Benny Tai’s mob lynching and the age of intolerance in Hong Kong
Yonden Lhatoo says the controversial law scholar’s detractors are unwittingly making a martyr of him, while also causing untold damage to the city’s reputation as a bastion of free speech in China
Let’s get one thing out of the way first: the very notion of independence for Hong Kong is stone cold dead in the water.
Anyone still suggesting otherwise is either being boneheadedly naive or deliberately trolling to get a rise out of Beijing.
I suspect it’s the latter in the case of University of Hong Kong law academic Benny Tai Yiu-ting, who is refusing to go gentle into that good night while fading into obscurity after the failure of the 2014 Occupy protests he co-led in the name of fighting for greater democracy.
And you know what they say about trolls – just don’t feed them. Unfortunately that’s exactly what the central and Hong Kong governments are doing, and they’ve made him headline news all over again.
Tai is at the centre of a new storm over remarks he made at a recent seminar in Taiwan, where he suggested Hong Kong could look at independence as an option some fine day in a “democratic China”.
That was enough to prompt our government to call him out in public, expressing “shock” at what it deemed to be independence advocacy, while pro-establishment politicians joined the torch and pitchfork crowd demanding his head on a platter.
Beijing went an unprecedented step further to demand, through its mouthpiece People’s Daily, that Hong Kong authorities take legal action against the controversial law scholar under the city’s Crimes Ordinance, even if it is a long way off from adopting national security legislation against offences such as sedition – which Tai is being accused of here.
Legal experts have rubbished the idea, pointing out that nailing Tai for seditious intent under the existing criminal law would require proof that he is inciting violence or stirring up hatred – which his detractors don’t have in this case.
While pro-Beijing figures are baying for Tai’s blood, doubting his sincerity in going on the record since to declare he’s actually against independence, other liberal academics are up in arms over his mob lynching. They’re complaining that all he has done is offer hypothetical suggestions and speculation, which can hardly be considered subversive, and that it casts a chilling effect on scholarly discourse.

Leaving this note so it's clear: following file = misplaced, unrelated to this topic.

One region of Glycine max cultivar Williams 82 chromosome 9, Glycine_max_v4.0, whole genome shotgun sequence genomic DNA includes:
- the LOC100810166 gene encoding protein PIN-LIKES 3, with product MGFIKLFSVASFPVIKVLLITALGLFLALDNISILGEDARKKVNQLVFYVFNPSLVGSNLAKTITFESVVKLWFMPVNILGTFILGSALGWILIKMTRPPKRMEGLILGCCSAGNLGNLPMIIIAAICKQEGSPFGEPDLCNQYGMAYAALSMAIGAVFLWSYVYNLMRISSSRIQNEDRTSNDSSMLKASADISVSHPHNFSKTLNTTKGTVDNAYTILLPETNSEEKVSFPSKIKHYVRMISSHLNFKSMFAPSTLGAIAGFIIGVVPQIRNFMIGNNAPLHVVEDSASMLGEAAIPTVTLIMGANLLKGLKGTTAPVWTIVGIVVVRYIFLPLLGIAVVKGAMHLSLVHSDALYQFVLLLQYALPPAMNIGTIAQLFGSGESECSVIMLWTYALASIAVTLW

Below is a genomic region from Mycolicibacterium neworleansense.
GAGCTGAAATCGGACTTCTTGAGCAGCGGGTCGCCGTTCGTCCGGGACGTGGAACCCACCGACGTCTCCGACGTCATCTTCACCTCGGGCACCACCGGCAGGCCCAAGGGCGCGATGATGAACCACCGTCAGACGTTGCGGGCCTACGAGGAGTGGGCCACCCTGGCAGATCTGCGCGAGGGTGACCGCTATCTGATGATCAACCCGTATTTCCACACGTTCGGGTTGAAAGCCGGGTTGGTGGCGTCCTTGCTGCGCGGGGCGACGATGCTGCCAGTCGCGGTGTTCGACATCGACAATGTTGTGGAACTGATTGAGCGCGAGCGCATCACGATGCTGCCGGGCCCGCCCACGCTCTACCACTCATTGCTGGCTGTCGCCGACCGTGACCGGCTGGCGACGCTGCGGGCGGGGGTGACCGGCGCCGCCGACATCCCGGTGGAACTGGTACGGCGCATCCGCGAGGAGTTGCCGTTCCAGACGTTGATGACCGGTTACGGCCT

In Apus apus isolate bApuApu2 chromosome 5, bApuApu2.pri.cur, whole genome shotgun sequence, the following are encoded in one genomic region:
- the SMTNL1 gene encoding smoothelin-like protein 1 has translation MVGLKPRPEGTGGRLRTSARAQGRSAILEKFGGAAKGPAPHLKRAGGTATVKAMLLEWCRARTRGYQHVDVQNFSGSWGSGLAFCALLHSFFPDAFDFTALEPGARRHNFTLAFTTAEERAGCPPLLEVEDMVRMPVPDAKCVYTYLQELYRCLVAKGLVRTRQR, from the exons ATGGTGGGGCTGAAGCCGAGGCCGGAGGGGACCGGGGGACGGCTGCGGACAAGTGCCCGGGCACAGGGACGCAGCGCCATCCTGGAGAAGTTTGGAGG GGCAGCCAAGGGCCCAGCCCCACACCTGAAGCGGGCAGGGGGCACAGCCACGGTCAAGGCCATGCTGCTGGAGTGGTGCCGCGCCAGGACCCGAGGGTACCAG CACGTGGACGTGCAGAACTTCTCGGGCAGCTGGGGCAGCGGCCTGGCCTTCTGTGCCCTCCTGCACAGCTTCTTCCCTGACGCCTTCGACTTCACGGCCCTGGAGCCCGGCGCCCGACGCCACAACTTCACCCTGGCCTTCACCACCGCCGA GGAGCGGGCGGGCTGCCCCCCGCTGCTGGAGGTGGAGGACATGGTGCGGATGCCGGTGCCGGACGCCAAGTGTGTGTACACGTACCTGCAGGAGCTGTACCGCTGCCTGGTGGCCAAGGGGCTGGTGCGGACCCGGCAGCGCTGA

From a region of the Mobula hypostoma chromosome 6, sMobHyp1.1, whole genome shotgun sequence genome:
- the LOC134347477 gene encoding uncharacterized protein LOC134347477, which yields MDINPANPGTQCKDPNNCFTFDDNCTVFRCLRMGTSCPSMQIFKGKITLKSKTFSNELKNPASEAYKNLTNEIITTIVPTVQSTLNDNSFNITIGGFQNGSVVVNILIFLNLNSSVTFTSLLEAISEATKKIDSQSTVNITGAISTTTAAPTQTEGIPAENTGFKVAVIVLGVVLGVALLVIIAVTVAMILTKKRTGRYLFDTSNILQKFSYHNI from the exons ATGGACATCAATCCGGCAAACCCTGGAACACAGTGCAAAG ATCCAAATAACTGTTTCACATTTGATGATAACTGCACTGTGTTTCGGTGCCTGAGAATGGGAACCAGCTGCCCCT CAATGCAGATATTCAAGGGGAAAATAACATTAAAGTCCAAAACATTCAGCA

The nervousness up north is understandable, given that Tai was making a political statement at an anti-Chinese Communist Party event in Taiwan, which Beijing has long seen as a renegade province and hotbed of subversion.
Add to that Tai’s track record of mobilising mobs, having incited thousands to block roads and bring parts of this city to a standstill for 79 straight days during the Occupy movement, and the paranoia can even be justified to some extent.
By the way, does this guy do any teaching at all? How much free time do these academics have?
But at the end of the day, it does not bode well for Hong Kong to employ its state machinery to shut him down. Why? Because, apart from giving him the gravitas and publicity he would never get if you just ignored him, there is this little matter of free speech.
It’s one thing to threaten people running for election with disqualification if they bad mouth the Communist Party, the rationale being you shouldn’t look to join the establishment when you despise it so much, but gagging citizens who express their personal opinions – no matter how silly or non-constructive – is a slippery slope we don’t want to be on.
There’s a whole lot of talk these days about “one country” coming before “two systems”, which is fine and dandy because that’s the reality, like it or not. But let’s not completely sideline the “two systems” part in this age of increasing intolerance.
After all, free and fearless speech is a critical pillar that holds up Hong Kong as a truly unique city in China. It’s why we have such a healthy, diverse and vibrant society – independence freaks, flat-earthers, Pokemon chasers and all.
Yonden Lhatoo is the chief news editor at the Post